On November 4, 1979, an angry mob of some 300 to 500 "students" who called themselves "Imam's Disciples," laid siege to the American Embassy in Teheran, Iran, to capture and hold hostage 66 U.S. citizens and diplomats. Although women and African-Americans were released a short time later, 51 hostages remained imprisoned for 444 days with another individual released because of illness midway through the ordeal.
In 1953, the CIA staged "Operation Ajax," which unseated a duly elected prime minister, Mohammed Mossadegh, and reinstated Mohammed Reza Pahlavi as Iran's traditional and ancestral shah (monarch). The agreement stipulated that, in exchange for military and economic aid to Iran, there would a continuous supply of oil to the U.S.
Pahlavi, however, made some bad decisions. In the early 1960s, he promised his people increased personal freedoms and other social reforms. That didn't happen.
The shah's wealth grew, and he succumbed to the temptations of a luxurious western lifestyle, which angered the Iranian people, especially the religious right wing. The clergy began to preach long and loud against the shah and his queen, which stirred the masses to revolt. The shah was forced to abdicate the throne again and leave the country in January 1979.
The new ruler, Ayatollah Khomeini (pronounced Ko-MAY-nee), railed against the American government, denouncing it as the "Great Satan" and "Enemy of Islam."
When the shah was diagnosed with lymphoma, he requested to be treated by U.S. doctors. His request was granted. That was the proverbial "straw that broke the camel's back," and so enraged Iranians that a rabble stormed the American Embassy in Teheran.
Negotiations and other failures
President Jimmy Carter immediately imposed economic sanctions and applied diplomatic pressure to expedite negotiations for the release of the hostages. First, Carter cancelled oil imports from Iran, then he expelled a number of Iranians from the U.S., followed by freezing about $8 billion of Iranian assets in the U.S.
At first, the Iranian government denied responsibility for the incident, but its failure to take action against the hostage-takers belied the denial. The Carter administration could do little other at that point than be patient and persistent.
In February 1980, Iran issued a list of demands for the hostages' release. They included the Shah's return to Iran, a demand for an apology for American involvement in Iran, including the coup in 1953, and a promise to steer clear of Iranian affairs in the future. From the president's perspective, those demands could not be met.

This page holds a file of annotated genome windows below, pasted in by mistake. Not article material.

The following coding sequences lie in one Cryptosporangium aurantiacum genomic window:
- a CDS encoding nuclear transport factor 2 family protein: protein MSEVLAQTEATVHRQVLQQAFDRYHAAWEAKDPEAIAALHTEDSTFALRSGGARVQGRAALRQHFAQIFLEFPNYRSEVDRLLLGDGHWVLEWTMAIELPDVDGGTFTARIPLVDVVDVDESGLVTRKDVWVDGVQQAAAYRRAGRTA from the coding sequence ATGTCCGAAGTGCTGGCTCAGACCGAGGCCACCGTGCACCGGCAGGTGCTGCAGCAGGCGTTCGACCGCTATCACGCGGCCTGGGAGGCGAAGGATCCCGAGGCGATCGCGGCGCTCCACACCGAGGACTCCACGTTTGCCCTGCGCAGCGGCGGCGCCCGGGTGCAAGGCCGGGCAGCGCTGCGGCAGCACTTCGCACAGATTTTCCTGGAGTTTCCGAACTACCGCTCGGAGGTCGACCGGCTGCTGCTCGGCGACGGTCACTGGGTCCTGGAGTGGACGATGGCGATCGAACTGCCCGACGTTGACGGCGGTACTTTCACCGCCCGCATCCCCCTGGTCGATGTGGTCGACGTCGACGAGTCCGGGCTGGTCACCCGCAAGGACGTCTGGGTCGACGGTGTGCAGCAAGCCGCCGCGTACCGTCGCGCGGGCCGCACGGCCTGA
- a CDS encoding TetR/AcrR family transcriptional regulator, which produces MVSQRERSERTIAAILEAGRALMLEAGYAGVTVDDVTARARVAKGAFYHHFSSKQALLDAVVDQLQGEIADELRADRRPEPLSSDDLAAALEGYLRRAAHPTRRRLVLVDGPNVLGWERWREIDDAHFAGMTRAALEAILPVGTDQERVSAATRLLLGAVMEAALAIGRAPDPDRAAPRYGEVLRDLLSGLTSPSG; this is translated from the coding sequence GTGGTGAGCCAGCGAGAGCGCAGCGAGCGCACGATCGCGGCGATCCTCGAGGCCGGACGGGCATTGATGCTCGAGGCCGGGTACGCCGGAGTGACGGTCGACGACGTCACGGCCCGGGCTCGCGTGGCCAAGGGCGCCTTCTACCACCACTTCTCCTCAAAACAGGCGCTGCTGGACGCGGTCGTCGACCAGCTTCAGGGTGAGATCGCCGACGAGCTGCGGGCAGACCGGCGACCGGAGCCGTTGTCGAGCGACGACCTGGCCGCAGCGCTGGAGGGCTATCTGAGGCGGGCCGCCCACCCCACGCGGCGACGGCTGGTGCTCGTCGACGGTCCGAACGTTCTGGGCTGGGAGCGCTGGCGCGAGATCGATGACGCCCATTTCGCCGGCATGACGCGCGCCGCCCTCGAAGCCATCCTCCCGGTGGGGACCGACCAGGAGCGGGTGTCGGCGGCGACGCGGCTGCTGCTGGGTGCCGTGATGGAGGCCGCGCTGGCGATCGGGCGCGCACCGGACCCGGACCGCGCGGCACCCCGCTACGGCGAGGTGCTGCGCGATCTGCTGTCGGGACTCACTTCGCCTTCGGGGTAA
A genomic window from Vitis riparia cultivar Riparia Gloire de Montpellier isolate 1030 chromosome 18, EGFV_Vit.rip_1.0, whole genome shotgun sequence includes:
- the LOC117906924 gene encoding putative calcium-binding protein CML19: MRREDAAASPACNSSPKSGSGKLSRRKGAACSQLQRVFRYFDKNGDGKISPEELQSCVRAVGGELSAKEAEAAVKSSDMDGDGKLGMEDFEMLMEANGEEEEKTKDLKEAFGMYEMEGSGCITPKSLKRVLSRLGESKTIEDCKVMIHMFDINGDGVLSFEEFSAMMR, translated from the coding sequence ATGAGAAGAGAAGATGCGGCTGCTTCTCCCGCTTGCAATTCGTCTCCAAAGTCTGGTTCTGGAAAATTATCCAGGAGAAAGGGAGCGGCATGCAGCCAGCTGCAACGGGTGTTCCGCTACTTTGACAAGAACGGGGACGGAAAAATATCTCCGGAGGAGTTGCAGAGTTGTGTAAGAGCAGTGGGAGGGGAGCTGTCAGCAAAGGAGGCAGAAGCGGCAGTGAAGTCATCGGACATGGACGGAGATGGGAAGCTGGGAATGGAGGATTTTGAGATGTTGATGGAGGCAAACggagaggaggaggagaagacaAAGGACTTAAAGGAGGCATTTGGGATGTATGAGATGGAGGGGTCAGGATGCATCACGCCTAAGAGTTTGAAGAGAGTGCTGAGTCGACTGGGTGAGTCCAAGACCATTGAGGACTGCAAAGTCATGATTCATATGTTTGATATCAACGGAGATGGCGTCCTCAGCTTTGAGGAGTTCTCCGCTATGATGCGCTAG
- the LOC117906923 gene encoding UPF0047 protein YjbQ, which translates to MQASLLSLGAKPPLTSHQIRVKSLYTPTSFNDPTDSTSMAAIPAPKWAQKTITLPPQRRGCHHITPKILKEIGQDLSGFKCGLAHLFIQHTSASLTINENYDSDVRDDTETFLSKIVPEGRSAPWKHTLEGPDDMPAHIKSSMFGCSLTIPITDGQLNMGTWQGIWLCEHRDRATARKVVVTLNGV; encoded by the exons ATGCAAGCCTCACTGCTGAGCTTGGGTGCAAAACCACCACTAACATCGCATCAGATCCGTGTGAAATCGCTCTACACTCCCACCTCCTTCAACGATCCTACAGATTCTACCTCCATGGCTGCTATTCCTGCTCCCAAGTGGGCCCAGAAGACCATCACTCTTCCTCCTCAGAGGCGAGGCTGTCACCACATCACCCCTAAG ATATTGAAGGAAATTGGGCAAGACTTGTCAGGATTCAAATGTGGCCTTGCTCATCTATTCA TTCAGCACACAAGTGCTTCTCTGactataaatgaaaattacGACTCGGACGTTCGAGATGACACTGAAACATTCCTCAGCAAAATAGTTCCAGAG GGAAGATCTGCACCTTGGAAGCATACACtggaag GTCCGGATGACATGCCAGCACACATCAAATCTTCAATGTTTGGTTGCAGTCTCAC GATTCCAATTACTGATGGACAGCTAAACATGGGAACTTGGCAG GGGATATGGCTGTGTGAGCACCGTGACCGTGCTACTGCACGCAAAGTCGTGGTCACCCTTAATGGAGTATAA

In late April, Carter decided upon an ultra-secret mission to rescue the hostages. The operation, dubbed "Eagle Claw," seemed hastily thrown together by some, doomed to failure by others. Teheran was surrounded by 700 miles of desert on all sides; the city itself was crammed with four million people, and the embassy was huge and well guarded. It was to have been a two-night process requiring a minimum of six helicopters and a handful of C-130 cargo aircraft. To be on the safe side, eight copters were prepared for the mission.
Once inside Iranian borders and advancing under cloak of night to a predetermined staging area 50 miles outside Teheran in the Great Salt Desert, one "helo" had to turn back with operating problems. Another helo and then another succumbed to a swirling dust storm, known in that area as a "haboob." The mission was aborted.
Upon attempting their retreat, a miscommunication gave one helo the okay to lift off. The storm slammed the helo into a C-130, causing a gigantic fireball, killing three in the chopper and five in the airplane.
The aftermath, as Iranians eventually found and mockingly paraded the wreckage on worldwide television, was total humiliation for the United States, and spurred an onslaught of investigations and congressional hearings. Cyrus Vance, the secretary of state who had objected to the plan, resigned in protest. Back to square one.
Upon the death of the shah in July (which neutralized one demand) and the Iraqi invasion of Iran in September (necessitating weapons acquisition), Iran became more amenable to reopening negotiations for the hostages' release.
In the late stages of the presidential race with Ronald Reagan, Carter, given those new parameters, might have been able to bargain with the Iranians, which might have clinched the election for him. The 11th-hour heroics were dubbed an "October Surprise"* by the Reagan camp — something they did not want to see happen.
Allegations surfaced that William Casey, director of the Reagan campaign, and some CIA operatives, secretly met with Iranian officials in Europe to arrange for the hostages' release, but not until after the election. If true, some observers aver, dealing with a hostile foreign government to achieve a domestic administration's defeat would have been grounds for charges of treason.
Reagan won the election, partly because of the failure of the Carter administration to bring the hostages home. Within minutes of Reagan's inauguration, the hostages were released. Under Reagan, the Iran-Contra Affair completes this story.